# Probability

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PROBABILITY. That which is likely to happen; that which is most consonant to reason; for example, there is a strong probability that a man of a good moral character, and who has heretofore been remarkable for truth, will, when examined as a witness under oath, tell the truth; and, on the contrary, that a man who has been guilty of perjury, will not, under the same circumstances, tell the truth; the former will, therefore, be entitled to credit, while the latter will not.

A Law Dictionary, Adapted to the Constitution and Laws of the United States. By John Bouvier. Published 1856.
References in periodicals archive ?
We tend to forget that mathematical constructs operate only within their assumed system, and that the probability calculus assumes all events will take a value of either 1 or 0.
(4) The standard Bayesian defence of the requirement of probabilistic coherence is the 'Dutch-book argument': if your degrees of belief violate the probability calculus, then there exists a set of bets which you will judge to be fair, but is guaranteed to lose you money.
My claim that the standard theory of probability may have heuristic value in historical investigation does not presuppose that the standard probability calculus is the only valid paradigm of inferential argument.
How are we to construe the probability calculus? According to radical Bayesians ("subjectivists"), it constitutes the entire story about rationality.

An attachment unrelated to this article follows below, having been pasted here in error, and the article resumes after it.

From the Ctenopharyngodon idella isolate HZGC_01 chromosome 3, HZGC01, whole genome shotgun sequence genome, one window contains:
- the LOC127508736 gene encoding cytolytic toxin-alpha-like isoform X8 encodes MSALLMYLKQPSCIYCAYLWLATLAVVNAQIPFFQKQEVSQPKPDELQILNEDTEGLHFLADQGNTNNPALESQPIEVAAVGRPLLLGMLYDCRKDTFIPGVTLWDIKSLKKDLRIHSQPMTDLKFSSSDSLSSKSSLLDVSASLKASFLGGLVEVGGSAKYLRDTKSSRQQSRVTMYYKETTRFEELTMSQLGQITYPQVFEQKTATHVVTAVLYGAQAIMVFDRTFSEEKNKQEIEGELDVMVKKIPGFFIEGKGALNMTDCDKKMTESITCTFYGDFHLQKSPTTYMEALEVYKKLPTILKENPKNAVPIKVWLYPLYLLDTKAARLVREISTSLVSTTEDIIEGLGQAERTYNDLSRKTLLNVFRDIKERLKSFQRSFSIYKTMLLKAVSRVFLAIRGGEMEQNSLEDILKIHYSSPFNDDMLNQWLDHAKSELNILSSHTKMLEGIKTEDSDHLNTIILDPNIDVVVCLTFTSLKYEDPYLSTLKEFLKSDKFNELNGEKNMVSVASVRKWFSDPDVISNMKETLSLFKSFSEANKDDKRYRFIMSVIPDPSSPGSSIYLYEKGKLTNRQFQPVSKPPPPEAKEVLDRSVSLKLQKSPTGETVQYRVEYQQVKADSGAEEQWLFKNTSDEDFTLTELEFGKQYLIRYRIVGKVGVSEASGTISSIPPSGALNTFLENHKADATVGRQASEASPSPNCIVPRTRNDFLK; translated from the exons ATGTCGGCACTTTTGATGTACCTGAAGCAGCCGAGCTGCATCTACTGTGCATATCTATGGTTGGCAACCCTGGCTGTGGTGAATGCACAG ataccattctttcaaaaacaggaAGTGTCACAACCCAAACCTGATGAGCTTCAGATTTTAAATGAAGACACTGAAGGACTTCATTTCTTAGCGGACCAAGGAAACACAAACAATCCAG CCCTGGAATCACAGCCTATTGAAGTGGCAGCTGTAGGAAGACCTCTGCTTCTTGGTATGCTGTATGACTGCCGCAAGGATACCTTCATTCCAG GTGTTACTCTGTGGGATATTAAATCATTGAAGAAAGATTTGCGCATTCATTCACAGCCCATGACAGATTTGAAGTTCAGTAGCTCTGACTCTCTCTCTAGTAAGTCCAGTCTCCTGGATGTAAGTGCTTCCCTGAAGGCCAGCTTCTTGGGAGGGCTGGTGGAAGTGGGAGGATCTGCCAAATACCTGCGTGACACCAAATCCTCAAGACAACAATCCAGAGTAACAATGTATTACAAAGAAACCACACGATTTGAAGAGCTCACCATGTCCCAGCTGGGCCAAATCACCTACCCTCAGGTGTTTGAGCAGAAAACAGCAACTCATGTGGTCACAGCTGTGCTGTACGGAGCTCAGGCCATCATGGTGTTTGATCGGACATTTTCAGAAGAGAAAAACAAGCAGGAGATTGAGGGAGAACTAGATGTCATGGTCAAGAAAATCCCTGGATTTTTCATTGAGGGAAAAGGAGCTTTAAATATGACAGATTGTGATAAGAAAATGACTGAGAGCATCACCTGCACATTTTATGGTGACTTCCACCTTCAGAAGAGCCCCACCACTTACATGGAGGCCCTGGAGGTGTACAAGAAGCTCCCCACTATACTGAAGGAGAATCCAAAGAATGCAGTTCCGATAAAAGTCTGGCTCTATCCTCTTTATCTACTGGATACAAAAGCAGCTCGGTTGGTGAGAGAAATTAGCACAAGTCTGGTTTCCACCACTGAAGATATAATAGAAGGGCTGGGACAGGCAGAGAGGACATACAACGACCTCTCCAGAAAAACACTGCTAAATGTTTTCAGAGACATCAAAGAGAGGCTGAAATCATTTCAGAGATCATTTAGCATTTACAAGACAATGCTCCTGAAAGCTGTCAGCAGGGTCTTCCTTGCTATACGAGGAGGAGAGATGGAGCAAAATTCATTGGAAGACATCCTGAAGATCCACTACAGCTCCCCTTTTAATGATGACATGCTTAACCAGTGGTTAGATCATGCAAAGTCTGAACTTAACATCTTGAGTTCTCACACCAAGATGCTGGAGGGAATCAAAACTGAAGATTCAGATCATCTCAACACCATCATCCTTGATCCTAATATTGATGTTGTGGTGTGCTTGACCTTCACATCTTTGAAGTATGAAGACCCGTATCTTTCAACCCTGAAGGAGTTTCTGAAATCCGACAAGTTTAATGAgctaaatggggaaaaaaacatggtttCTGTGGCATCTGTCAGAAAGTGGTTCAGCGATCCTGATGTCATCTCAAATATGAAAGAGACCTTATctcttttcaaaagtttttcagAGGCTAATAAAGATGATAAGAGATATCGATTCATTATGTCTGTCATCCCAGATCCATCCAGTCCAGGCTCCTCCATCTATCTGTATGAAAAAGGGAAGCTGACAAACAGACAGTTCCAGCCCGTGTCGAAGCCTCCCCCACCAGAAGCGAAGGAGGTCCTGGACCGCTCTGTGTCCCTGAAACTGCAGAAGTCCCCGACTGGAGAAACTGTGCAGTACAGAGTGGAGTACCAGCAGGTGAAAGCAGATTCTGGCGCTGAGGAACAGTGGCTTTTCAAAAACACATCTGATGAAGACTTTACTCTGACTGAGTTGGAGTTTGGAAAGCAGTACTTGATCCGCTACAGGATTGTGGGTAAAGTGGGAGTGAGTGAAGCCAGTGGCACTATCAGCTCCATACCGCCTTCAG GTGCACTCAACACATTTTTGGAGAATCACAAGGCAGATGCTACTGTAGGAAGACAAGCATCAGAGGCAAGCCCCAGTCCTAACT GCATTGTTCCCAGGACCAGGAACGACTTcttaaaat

Secondly, the interpretation of conditional probabilities as what your degrees of belief would be were you to learn the truth of the conditioning proposition is not one that satisfies the probability calculus in conjunction with some unexceptionable factual statements.
So it's just a cheat to assume that we are talking about the same sort of thing - "probability" - in both The fact is that the only relation that so-called conditional probability", as defined by (1), has to any kind of probability - where the latter is understood as a notion explicated by the axioms of the standard probability calculus (Kolmogorov's axioms) - is that the former is defined as a ratio of probabilities.
Furthermore, to the extent that her credences cohere with the axioms of the probability calculus the credence that she attaches to such hypotheses have already exerted their influence on the other hypotheses to which they are probabilistically relevant given her particular personal probability function.
Earman devotes the greatest attention to the criticisms of Thomas Bayes and Richard Price who argued, on the basis of the probability calculus, that Hume's argument is flawed.
theories in which one or more axioms of the probability calculus (usually the additivity axiom) is infringed.
The rules of consistency are those of the probability calculus (including countable additivity).
This looseness will feature when we come to assess how knowable probabilities are, in section 6, but we shall see that the more determinate aspects of the probability calculus are themselves already sufficient to tell us a great deal about knowledge and belief, in Section 5.

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